As this Court's first opinion in this multidistrict litigation indicates, federal jurisdiction over these cases arises under the Foreign Sovereign Immunities Act ("FSIA"). See In re Aircrash Disaster Near Roselawn, Indiana on October 31, 1994, 909 F. Supp. 1083 (N.D. Ill. 1995). Thus, the rules of Erie R.R. v. Tompkins, 304 U.S. 64, 78, 82 L. Ed. 1188, 58 S. Ct. 817 (1938) (federal court exercising diversity jurisdiction must apply the substantive law of the forum state) and Klaxon Co. v. Stentor Electric Mfg. Co., 313 U.S. 487, 496, 85 L. Ed. 1477, 61 S. Ct. 1020 (1941) (federal court exercising diversity jurisdiction must apply the choice of law rules of the forum state) do not directly apply. In FSIA actions, courts are divided as to whether the forum state's choice of law rules should apply or whether federal common law should govern. Compare Chuidian v. Philippine Nat'l Bank, 976 F.2d 561, 564 (9th Cir. 1992) (finding that in the FSIA context "federal common law choice of law rules apply, not the choice of law rules of the forum state"), and Schoenberg v. Exportadora de Sal, S.A. de C.V., 930 F.2d 777, 782 (9th Cir. 1991) (finding that where jurisdiction is based on the FSIA, federal common law applies to the choice of law determination) with Barkanic v. General Admin. of Civil Aviation of the People's Republic of China, 923 F.2d 957, 959-61 (2d Cir. 1991) (finding that "forum law provides the proper choice of law rules for FSIA cases"). In the instant case, however, the issue of whether to apply federal common law or the law of Illinois (where these cases were originally filed) is of no consequence because both Illinois and federal common law look to the Restatement (Second) of Conflict of Laws ("Second Restatement") for deciding choice of law questions. See Ingersoll v. Klein, 46 Ill. 2d 42, 262 N.E.2d 593 (1970) (adopting the Second Restatement's most significant relationship test); Esser v. McIntyre, 169 Ill. 2d 292, 661 N.E.2d 1138, 1141, 214 Ill. Dec. 693 (1996) (noting Illinois' adoption of the most significant relationship test); Schoenberg, 930 F.2d at 782 ("Federal common law follows the approach of the Restatement (Second) of Conflict of Laws."); see also Pfizer, Inc. v. Elan Pharmaceutical Research Corp., 812 F. Supp. 1352, 1359-60 (D. Del. 1993) (citing cases). Accordingly, this Court shall apply the Second Restatement's most significant relationship test in determining what law governs the issue of compensatory damages in these six actions.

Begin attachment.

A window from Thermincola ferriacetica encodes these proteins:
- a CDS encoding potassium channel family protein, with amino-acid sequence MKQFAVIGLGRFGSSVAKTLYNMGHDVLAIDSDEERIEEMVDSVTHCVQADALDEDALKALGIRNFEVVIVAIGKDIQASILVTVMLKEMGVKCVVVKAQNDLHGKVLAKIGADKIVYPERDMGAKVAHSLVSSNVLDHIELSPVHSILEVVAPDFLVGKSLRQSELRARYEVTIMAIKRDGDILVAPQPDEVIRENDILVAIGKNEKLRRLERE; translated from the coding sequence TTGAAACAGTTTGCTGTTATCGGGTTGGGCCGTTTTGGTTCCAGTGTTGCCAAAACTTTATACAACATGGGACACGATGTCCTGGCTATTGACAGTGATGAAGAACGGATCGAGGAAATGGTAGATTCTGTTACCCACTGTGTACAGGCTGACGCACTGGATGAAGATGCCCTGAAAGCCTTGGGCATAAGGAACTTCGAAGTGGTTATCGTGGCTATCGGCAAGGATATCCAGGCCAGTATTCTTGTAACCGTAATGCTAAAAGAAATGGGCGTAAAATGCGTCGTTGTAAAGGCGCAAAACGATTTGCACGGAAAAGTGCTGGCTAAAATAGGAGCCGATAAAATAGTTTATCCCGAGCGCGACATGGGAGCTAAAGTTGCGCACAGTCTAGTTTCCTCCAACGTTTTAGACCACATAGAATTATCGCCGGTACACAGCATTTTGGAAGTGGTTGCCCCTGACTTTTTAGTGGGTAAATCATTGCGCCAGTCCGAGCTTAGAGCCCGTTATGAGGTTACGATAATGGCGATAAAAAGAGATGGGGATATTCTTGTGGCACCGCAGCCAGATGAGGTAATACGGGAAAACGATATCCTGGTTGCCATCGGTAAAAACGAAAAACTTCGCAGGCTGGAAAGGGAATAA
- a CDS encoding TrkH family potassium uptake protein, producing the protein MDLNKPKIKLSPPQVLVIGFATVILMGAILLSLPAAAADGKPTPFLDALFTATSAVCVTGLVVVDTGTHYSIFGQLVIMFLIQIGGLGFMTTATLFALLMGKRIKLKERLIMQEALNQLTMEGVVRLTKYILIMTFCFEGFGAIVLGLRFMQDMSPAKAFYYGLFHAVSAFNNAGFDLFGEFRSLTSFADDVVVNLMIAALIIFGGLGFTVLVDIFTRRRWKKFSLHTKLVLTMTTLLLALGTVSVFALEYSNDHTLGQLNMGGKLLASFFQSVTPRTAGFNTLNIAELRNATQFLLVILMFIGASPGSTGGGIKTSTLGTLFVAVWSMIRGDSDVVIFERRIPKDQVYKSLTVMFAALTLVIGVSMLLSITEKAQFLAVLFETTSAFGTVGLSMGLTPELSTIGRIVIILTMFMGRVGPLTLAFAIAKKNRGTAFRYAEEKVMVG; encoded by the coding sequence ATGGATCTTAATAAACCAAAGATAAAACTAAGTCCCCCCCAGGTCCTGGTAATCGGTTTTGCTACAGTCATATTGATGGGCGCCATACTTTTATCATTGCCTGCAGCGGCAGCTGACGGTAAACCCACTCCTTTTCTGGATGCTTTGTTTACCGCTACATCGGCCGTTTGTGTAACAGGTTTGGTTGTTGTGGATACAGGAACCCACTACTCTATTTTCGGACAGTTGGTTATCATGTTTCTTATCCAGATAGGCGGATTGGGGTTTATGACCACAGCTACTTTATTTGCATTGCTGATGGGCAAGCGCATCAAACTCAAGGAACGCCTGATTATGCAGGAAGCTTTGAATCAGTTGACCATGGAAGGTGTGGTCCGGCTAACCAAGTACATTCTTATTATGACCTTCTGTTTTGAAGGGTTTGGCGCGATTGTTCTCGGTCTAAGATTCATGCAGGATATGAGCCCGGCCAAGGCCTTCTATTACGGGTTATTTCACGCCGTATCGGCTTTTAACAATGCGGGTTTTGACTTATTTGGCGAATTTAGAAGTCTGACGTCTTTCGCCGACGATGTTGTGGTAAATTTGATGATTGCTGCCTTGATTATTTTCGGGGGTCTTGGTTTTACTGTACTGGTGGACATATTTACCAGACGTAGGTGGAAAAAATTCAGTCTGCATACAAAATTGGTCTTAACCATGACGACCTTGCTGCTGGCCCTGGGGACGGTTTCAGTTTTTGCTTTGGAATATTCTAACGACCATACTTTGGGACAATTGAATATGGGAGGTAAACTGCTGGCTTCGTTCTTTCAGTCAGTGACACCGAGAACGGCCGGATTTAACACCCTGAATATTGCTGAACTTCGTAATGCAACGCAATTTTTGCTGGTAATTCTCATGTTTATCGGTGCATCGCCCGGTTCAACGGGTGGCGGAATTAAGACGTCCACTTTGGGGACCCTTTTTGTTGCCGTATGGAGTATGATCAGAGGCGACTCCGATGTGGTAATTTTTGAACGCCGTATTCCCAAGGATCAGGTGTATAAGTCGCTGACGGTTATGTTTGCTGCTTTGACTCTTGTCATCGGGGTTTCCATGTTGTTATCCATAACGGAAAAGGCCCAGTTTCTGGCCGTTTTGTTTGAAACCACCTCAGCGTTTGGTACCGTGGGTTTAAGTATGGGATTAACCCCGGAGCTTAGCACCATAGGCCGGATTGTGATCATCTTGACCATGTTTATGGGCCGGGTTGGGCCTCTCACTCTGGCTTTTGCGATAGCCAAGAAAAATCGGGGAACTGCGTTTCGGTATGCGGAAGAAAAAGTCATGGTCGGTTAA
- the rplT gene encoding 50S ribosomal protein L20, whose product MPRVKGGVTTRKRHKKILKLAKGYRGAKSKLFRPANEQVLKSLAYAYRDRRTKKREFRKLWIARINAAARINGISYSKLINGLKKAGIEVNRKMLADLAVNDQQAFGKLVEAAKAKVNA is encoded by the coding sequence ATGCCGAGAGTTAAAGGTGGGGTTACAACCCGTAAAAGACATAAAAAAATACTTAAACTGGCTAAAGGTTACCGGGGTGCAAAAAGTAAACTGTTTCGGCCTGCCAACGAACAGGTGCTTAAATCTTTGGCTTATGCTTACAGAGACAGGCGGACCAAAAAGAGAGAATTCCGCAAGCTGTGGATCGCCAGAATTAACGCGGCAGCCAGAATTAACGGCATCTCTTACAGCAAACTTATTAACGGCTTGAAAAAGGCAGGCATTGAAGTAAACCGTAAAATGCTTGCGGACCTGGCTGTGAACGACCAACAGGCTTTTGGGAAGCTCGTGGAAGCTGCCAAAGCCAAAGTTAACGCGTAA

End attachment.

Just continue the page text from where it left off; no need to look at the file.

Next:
Under the Second Restatement, as a general matter, "the rights and liabilities of the parties with respect to an issue in tort are determined by the local law of the state which, with respect to that issue, has the most significant relationship to the occurrence and the parties under the principles stated in § 6." RESTATEMENT (SECOND) OF CONFLICT OF LAWS ("SECOND RESTATEMENT") § 145(1). Section 6, in turn, states that:
the factors relevant to the choice of the applicable rule of law include[:]
(a) the needs of the interstate and international systems,
(b) the relevant policies of the forum,
(c) the relevant policies of other interested states and the relative interests of those states in the determination of the particular issue,
(d) the protection of justified expectations,
(e) the basic policies underlying the particular field of law,
(f) certainty, predictability and uniformity of result,
(g) ease in the determination and application of the law to be applied.
Id. § 6.
Section 145 further instructs that:
Contacts to be taken into account in applying the principles of § 6 to determine the law applicable to an issue include:
(a) the place where the injury occurred,
(b) the place where the conduct causing the injury occurred,
(c) the domicil, residence, nationality, place of incorporation and place of business of the parties, and
(d) the place where the relationship, if any, between the parties is centered.
Id. § 145(2). The Court further notes that with regard to wrongful death and personal injury actions, the Second Restatement directs that: